Why a Realtor Team May Not Be the Best Choice for Buyers
“If you’re looking for a heart surgeon, no one says, ‘Oh, Dr. Smith is so nice. Go to him. He just got into the business.’ But, you hear that a lot in real estate.”
–“Finding the Right Broker Can Be the Key to a Big Deal“; The New York Times (12/30/2018).
[Editor’s Note: The views expressed here are solely those of Ross Kaplan, and do not represent Edina Realty, Berkshire Hathaway (“Berkshire”), or any other entity referenced. Edina Realty is a subsidiary of Berkshire.]
The corollary to the observation above?
When consumers are vetting heart surgeons (or CPA’s, or estate attorneys, or other skilled professionals), they seldom open with, “So, what do you charge?”
Or variations on, “I’m really tempted to go with you, Dr. Smith, but Dr. Anderson at XYZ Hospital will do my open heart surgery for $50,000, and you quoted me $60,000. If you match her price . . . you’re it!”
Or, when the operation is a success, they CERTAINLY don’t say afterwards, “the procedure seemed to be very straightforward; would you consider reducing your fee 10% (or 25%!).”
Ahhh, the joys of residential real estate.
One of the reasons veteran Realtors are so good at negotiating is . . . they (we) do a lot of it. 🙂
German Shepherd > Pit Bull
The NYT article also had a good insight about Realtor teams, and specifically, why they may not be in Buyers’ best interests (full disclosure: while I have a part-time assistant, I’ve never been on a Realtor “team”).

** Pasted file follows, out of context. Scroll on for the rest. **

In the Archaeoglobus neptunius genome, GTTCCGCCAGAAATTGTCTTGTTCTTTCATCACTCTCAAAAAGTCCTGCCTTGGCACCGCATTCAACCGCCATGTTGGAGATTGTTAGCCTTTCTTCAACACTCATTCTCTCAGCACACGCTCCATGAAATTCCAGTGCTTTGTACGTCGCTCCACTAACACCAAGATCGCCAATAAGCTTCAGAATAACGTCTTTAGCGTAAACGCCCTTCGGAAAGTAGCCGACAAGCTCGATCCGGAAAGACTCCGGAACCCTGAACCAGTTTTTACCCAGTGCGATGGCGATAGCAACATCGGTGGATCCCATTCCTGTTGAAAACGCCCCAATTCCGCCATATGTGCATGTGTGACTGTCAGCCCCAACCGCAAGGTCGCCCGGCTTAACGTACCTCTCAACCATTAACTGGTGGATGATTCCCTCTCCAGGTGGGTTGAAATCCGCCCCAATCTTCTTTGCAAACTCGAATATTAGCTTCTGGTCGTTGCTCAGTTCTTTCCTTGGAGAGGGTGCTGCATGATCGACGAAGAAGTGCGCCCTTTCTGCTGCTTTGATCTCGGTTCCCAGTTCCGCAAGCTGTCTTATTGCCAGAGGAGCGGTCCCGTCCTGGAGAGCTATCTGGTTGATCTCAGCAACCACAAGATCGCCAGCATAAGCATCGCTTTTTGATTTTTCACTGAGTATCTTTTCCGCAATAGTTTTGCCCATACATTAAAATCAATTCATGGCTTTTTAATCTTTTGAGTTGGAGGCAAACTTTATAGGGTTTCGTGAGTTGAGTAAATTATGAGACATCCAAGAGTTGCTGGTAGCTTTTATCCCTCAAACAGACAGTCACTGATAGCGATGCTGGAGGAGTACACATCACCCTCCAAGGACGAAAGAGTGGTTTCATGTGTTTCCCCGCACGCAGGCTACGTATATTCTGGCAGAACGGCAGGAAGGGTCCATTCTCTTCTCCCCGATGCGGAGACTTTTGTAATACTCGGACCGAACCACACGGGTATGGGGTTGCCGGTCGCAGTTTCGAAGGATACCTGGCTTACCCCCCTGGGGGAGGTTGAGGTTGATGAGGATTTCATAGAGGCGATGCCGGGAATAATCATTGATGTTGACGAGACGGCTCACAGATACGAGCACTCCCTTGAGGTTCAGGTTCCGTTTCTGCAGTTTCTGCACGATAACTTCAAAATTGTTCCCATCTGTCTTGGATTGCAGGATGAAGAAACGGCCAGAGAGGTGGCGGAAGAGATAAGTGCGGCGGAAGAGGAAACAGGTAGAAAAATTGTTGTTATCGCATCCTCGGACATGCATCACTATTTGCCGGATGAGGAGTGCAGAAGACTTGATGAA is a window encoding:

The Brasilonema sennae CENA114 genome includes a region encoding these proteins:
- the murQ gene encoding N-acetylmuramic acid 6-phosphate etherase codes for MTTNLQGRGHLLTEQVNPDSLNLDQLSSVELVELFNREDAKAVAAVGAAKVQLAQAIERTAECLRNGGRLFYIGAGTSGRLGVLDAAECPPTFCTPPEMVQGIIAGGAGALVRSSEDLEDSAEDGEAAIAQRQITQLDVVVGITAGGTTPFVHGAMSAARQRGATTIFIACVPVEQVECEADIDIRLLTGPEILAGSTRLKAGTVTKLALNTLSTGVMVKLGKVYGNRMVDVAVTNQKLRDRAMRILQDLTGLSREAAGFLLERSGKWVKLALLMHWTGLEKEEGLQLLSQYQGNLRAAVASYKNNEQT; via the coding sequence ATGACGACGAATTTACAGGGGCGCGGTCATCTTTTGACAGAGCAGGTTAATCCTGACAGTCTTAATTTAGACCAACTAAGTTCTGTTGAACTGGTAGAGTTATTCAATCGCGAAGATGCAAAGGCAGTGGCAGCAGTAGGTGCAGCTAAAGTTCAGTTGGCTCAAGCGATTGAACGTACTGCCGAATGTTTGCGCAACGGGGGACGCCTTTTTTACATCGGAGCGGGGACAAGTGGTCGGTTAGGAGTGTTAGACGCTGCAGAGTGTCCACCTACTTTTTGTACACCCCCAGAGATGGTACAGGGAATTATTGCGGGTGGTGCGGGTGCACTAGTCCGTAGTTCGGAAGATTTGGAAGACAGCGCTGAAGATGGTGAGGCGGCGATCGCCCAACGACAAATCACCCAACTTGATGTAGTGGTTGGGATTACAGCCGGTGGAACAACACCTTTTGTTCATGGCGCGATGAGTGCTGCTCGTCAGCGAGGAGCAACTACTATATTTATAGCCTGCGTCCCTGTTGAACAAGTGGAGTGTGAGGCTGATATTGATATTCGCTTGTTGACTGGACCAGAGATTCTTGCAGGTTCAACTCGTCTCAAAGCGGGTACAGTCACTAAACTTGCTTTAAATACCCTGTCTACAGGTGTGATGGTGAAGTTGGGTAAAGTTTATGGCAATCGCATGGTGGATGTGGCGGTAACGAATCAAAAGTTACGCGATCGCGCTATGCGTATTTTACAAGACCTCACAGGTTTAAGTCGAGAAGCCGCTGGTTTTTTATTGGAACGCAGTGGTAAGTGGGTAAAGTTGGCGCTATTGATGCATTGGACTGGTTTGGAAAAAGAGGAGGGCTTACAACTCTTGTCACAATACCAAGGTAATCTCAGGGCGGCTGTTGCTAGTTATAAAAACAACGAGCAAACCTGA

According to one New York City Realtor, “If you end up with a different agent every time you go out to look at properties, there’s no single person learning what works for you. Much as great teams share information, things may get lost in translation.”
Finally, while consumers understandably want to work with an agent who’ll aggressively negotiate on their behalf . . . it’s possible to over do it.
To put it in dog terms, it’s better to pick a German Shepherd than a Pit bull.
“Sellers sometimes focus on brokers they perceive to be tough or forceful negotiators. But it can turn off Buyers and their representatives if a particular broker has a reputation for being difficult or unreasonable. You’re better off with [someone] who gets deals done.”
See also, “Will You Cut Your Commission?” Top 10 Replies“; “Realtor Job Description, Circa 2017“; and ““The Goldman Sachs Risk”: Sheep, Wolves ” and German Shepherds“; and “New Metric for Evaluating Realtors: Average Number of Showings Per Listing.”